A Little too Long

An unsympathetic piece by Bill James on Craig Biggio, an erstwhile favorite, is excerpted on Slate, and worth a read. Biggio, the ultimate overachiever, somehow managed to turn off James by extending his career. I wish James had shown a bit more empathy for Biggio; it would have made for a better piece. But it’s honest, no question.

8 comments… add one

  • This is the part of baseball in this day and age that I do not like. Everything is based on numbers, rather then letting what you see and how you feel help you decide. It’s too black and white with some people. Remember this is a game played for our enjoyment. I think sometimes we forget that. As for Biggio sticking around too long and for personal reasons, that’s fine by me in his case. He gave everything he had to that club, so what if he stayed around a year or two too long. He was good for the club, the fans loved him and he played hard all the time. There is more to this game then simply what numbers a player can put up. There is value beyond that.

    John - YF February 26, 2008, 12:20 pm
  • I am hesitant to even click through. I love and respect Bill James, but I also feel like Craig Biggio was a tremendous ballplayer, and I am not that interested in seeing someone as smart as James tell me why I shouldn’t respect him nearly as much as I do. I can’t decide. Click, not click, click, not click…

    SF February 26, 2008, 12:59 pm
  • My takeaway on that article is that James paid generous respect several times to Biggio, accentuating at least once when thinking about Biggio in a career sense that “doing the numbers” is not necessarily the right way to judge the player.

    attackgerbil February 26, 2008, 1:14 pm
  • Craig Biggio is a personal favorite of mine, so it could be a slight overreaction on my part. When he announced his retirement last season I remember being sad not because his career was over, but because he never got to play here in NY. Biggio has a ton of NY based fans from his time spent at Seton Hall. All in all I am sure he was much appreciated for all he did in Houston by Astro fans.

    John - YF February 26, 2008, 1:19 pm
  • I clicked through. I think that’s a pretty balanced piece, and, as YF says, very honest. It wasn’t quite what I expected, and James reveals himself to be a real fan, not just a number cruncher. Thanks for the link, YF.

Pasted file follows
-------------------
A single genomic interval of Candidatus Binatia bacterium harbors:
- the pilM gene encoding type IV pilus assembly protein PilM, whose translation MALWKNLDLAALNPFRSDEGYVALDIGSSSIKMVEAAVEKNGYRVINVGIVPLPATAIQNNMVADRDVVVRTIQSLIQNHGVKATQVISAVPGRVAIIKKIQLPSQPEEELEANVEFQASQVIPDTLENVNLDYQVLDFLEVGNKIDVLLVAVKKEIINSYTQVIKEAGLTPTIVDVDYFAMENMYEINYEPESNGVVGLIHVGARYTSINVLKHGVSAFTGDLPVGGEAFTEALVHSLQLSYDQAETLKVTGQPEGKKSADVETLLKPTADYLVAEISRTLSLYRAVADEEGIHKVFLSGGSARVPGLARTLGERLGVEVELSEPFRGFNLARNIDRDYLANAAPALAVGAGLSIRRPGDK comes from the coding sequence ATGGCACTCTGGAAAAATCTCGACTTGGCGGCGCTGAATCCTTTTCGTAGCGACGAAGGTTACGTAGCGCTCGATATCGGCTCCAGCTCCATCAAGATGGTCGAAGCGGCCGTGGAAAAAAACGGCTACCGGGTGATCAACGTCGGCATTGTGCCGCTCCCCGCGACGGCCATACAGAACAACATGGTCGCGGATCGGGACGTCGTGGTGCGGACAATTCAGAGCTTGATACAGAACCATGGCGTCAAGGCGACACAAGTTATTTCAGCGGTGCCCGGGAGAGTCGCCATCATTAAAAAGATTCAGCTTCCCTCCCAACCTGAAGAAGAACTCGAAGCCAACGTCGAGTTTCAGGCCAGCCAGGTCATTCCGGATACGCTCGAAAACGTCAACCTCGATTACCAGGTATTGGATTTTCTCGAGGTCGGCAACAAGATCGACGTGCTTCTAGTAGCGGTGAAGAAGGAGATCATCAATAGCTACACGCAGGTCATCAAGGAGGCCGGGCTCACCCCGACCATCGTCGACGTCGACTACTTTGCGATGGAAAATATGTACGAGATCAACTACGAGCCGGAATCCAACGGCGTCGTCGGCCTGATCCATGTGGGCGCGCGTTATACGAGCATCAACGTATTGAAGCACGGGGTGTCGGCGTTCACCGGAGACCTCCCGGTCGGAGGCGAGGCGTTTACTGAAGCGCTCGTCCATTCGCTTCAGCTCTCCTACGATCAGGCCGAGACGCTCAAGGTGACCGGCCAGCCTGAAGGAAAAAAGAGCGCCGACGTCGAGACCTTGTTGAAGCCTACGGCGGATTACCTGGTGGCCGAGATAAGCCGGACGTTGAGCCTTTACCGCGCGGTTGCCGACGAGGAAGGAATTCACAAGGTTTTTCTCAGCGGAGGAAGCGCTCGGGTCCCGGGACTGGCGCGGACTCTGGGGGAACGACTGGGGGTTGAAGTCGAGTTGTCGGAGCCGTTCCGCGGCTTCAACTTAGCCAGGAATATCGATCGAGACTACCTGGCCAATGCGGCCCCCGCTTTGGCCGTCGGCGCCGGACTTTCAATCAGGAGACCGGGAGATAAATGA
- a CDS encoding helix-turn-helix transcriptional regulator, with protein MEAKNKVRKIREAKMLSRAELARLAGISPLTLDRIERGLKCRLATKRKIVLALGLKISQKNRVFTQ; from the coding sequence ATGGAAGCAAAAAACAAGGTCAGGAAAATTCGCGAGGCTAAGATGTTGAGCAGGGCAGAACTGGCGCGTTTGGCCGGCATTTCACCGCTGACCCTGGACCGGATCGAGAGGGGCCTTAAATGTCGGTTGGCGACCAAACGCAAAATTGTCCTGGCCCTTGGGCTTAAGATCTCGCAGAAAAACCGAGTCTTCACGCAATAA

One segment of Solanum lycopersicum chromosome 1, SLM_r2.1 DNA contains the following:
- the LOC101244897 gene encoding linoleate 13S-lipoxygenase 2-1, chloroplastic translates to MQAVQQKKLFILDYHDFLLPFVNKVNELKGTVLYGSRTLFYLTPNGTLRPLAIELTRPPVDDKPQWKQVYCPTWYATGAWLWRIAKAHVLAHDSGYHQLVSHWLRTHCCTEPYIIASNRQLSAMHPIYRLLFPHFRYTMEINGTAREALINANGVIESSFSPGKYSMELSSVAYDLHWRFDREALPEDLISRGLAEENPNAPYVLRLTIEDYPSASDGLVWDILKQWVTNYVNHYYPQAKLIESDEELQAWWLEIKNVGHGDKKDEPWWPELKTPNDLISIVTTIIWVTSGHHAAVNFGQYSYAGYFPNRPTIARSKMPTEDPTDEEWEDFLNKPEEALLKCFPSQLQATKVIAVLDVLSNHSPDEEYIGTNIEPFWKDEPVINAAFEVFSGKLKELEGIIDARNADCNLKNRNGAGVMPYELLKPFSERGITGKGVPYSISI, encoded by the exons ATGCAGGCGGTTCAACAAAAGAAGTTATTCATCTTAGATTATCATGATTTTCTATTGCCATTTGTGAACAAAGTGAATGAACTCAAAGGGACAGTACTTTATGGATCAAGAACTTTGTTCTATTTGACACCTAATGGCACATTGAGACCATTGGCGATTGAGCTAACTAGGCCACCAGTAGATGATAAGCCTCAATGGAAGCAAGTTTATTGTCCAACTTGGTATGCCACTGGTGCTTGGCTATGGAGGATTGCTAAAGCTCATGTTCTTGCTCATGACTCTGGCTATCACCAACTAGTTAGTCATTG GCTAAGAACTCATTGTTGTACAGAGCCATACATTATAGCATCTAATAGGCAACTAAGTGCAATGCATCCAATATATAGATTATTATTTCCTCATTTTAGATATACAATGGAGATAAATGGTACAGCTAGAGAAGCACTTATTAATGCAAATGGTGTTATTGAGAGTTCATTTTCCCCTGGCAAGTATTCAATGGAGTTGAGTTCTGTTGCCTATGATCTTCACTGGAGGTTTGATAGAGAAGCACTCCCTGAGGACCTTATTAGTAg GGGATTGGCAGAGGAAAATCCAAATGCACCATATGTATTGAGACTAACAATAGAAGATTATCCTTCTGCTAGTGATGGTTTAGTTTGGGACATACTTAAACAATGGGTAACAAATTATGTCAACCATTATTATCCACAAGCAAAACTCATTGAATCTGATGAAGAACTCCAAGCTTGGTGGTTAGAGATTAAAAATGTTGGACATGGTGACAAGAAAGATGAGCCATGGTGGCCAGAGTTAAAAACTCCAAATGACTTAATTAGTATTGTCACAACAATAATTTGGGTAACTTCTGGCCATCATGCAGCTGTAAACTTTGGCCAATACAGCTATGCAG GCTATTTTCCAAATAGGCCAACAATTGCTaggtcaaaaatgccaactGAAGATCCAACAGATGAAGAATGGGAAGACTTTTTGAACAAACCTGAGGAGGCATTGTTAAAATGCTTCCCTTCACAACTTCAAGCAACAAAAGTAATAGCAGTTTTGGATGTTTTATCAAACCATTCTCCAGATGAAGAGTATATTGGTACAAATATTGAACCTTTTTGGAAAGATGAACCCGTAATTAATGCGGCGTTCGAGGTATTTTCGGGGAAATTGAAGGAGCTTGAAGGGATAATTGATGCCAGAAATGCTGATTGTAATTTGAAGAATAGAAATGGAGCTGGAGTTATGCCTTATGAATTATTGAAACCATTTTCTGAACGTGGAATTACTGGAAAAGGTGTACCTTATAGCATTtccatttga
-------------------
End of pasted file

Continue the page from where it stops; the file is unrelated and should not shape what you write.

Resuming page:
SF February 26, 2008, 1:45 pm
  • Yeah, the headline — and James himself at the beginning of the piece — seems to overplay the actual amount of weight given to Biggio’s hang-around time.
    If anything else, it seems Biggio lost some luster because everyone else began to realize what James had known all along. That’s definitely an understandable feeling. When everyone and their mom knows what you used to think was the coolest secret about such-and-such a player, it’s harder to feel a personal connection to that player.

    Paul SF February 26, 2008, 3:07 pm
  • “I’m not picking on him, I hope, but the reason that Biggio struggled in clutch situations and against good pitchers couldn’t be more obvious. He was an overachiever, and he knew what he was doing. Against a weak pitcher, a pitcher not really in command of his material, Biggio could take control of the at bat and drive it toward a good conclusion. When the pitcher was not really focused, Biggio was.”
    I thought this was such an interesting point, and one of the reasons that James is consistently fun to read. I’m not sure I agree with this “obvious” conclusion, but it does make a lot of sense, doesn’t it? It would be interesting to see which players have similarly dramatic splits against bad/good pitchers. What if someone we viewed as an underachiever put up numbers like Biggio. Would that change our perception of him?

    Nick-YF February 26, 2008, 5:56 pm
  • You know Nick I was thinking about the same thing. Problem is there are too many variables to his argument. He uses ERA as the measuring stick and well…but also where he hit in the lineup (especially in the NL effects his average) game situation, etc…there then just he hit .____ against bad pitching Vs. ._____ against good hitting.

    John - YF February 26, 2008, 6:15 pm

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